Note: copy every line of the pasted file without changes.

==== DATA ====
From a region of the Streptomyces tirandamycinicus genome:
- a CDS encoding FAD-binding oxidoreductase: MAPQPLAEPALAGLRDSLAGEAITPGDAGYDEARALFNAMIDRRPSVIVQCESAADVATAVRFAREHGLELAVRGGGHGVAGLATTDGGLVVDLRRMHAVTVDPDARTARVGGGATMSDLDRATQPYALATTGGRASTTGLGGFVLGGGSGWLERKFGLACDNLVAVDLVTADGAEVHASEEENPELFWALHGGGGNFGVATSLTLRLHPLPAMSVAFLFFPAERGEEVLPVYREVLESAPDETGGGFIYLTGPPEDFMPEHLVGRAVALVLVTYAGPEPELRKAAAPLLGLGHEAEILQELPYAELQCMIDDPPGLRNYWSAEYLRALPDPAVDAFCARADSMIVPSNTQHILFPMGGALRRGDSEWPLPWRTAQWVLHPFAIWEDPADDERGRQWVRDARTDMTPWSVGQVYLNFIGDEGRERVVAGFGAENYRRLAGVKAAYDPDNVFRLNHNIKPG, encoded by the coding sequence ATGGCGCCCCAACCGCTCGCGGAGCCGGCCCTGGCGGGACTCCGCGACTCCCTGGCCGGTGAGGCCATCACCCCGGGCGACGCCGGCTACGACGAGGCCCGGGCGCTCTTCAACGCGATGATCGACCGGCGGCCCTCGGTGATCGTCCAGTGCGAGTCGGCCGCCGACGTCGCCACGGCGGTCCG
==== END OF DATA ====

From a region of the Streptomyces tirandamycinicus genome:
- a CDS encoding FAD-binding oxidoreductase: MAPQPLAEPALAGLRDSLAGEAITPGDAGYDEARALFNAMIDRRPSVIVQCESAADVATAVRFAREHGLELAVRGGGHGVAGLATTDGGLVVDLRRMHAVTVDPDARTARVGGGATMSDLDRATQPYALATTGGRASTTGLGGFVLGGGSGWLERKFGLACDNLVAVDLVTADGAEVHASEEENPELFWALHGGGGNFGVATSLTLRLHPLPAMSVAFLFFPAERGEEVLPVYREVLESAPDETGGGFIYLTGPPEDFMPEHLVGRAVALVLVTYAGPEPELRKAAAPLLGLGHEAEILQELPYAELQCMIDDPPGLRNYWSAEYLRALPDPAVDAFCARADSMIVPSNTQHILFPMGGALRRGDSEWPLPWRTAQWVLHPFAIWEDPADDERGRQWVRDARTDMTPWSVGQVYLNFIGDEGRERVVAGFGAENYRRLAGVKAAYDPDNVFRLNHNIKPG, encoded by the coding sequence ATGGCGCCCCAACCGCTCGCGGAGCCGGCCCTGGCGGGACTCCGCGACTCCCTGGCCGGTGAGGCCATCACCCCGGGCGACGCCGGCTACGACGAGGCCCGGGCGCTCTTCAACGCGATGATCGACCGGCGGCCCTCGGTGATCGTCCAGTGCGAGTCGGCCGCCGACGTCGCCACGGCGGTCCG